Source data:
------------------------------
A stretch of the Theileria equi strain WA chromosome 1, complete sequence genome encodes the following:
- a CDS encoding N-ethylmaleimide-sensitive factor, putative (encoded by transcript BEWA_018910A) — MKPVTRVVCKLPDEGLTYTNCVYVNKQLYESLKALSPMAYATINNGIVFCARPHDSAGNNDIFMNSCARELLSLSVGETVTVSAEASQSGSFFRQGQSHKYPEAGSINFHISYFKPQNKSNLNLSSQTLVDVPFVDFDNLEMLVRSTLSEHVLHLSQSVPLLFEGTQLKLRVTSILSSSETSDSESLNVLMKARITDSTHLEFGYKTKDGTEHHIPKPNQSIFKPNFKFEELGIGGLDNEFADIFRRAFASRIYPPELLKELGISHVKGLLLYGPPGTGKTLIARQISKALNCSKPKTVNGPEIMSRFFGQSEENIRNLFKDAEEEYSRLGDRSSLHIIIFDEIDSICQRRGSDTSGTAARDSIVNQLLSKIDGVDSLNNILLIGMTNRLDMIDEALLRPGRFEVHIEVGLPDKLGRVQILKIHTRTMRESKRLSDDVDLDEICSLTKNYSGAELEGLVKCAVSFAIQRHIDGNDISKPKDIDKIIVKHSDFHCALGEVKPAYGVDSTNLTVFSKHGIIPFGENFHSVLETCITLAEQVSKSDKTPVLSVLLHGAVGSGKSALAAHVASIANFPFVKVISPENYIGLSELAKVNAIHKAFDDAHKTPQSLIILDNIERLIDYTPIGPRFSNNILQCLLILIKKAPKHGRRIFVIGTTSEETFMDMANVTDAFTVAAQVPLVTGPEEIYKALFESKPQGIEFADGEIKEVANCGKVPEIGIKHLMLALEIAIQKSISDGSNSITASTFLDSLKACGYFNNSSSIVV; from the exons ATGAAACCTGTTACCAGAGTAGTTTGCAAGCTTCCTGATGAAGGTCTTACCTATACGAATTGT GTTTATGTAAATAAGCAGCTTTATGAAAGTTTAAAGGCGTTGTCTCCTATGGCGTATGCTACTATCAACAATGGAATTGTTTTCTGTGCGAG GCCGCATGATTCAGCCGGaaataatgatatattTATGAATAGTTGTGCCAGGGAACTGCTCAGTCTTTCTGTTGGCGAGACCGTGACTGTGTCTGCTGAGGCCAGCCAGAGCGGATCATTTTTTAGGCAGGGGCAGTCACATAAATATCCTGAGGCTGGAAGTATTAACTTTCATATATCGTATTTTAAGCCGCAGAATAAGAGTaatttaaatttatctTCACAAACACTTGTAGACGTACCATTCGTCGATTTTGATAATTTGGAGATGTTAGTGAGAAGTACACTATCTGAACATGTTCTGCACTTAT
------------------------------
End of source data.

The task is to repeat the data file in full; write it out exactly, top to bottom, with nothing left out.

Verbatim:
A stretch of the Theileria equi strain WA chromosome 1, complete sequence genome encodes the following:
- a CDS encoding N-ethylmaleimide-sensitive factor, putative (encoded by transcript BEWA_018910A) — MKPVTRVVCKLPDEGLTYTNCVYVNKQLYESLKALSPMAYATINNGIVFCARPHDSAGNNDIFMNSCARELLSLSVGETVTVSAEASQSGSFFRQGQSHKYPEAGSINFHISYFKPQNKSNLNLSSQTLVDVPFVDFDNLEMLVRSTLSEHVLHLSQSVPLLFEGTQLKLRVTSILSSSETSDSESLNVLMKARITDSTHLEFGYKTKDGTEHHIPKPNQSIFKPNFKFEELGIGGLDNEFADIFRRAFASRIYPPELLKELGISHVKGLLLYGPPGTGKTLIARQISKALNCSKPKTVNGPEIMSRFFGQSEENIRNLFKDAEEEYSRLGDRSSLHIIIFDEIDSICQRRGSDTSGTAARDSIVNQLLSKIDGVDSLNNILLIGMTNRLDMIDEALLRPGRFEVHIEVGLPDKLGRVQILKIHTRTMRESKRLSDDVDLDEICSLTKNYSGAELEGLVKCAVSFAIQRHIDGNDISKPKDIDKIIVKHSDFHCALGEVKPAYGVDSTNLTVFSKHGIIPFGENFHSVLETCITLAEQVSKSDKTPVLSVLLHGAVGSGKSALAAHVASIANFPFVKVISPENYIGLSELAKVNAIHKAFDDAHKTPQSLIILDNIERLIDYTPIGPRFSNNILQCLLILIKKAPKHGRRIFVIGTTSEETFMDMANVTDAFTVAAQVPLVTGPEEIYKALFESKPQGIEFADGEIKEVANCGKVPEIGIKHLMLALEIAIQKSISDGSNSITASTFLDSLKACGYFNNSSSIVV; from the exons ATGAAACCTGTTACCAGAGTAGTTTGCAAGCTTCCTGATGAAGGTCTTACCTATACGAATTGT GTTTATGTAAATAAGCAGCTTTATGAAAGTTTAAAGGCGTTGTCTCCTATGGCGTATGCTACTATCAACAATGGAATTGTTTTCTGTGCGAG GCCGCATGATTCAGCCGGaaataatgatatattTATGAATAGTTGTGCCAGGGAACTGCTCAGTCTTTCTGTTGGCGAGACCGTGACTGTGTCTGCTGAGGCCAGCCAGAGCGGATCATTTTTTAGGCAGGGGCAGTCACATAAATATCCTGAGGCTGGAAGTATTAACTTTCATATATCGTATTTTAAGCCGCAGAATAAGAGTaatttaaatttatctTCACAAACACTTGTAGACGTACCATTCGTCGATTTTGATAATTTGGAGATGTTAGTGAGAAGTACACTATCTGAACATGTTCTGCACTTAT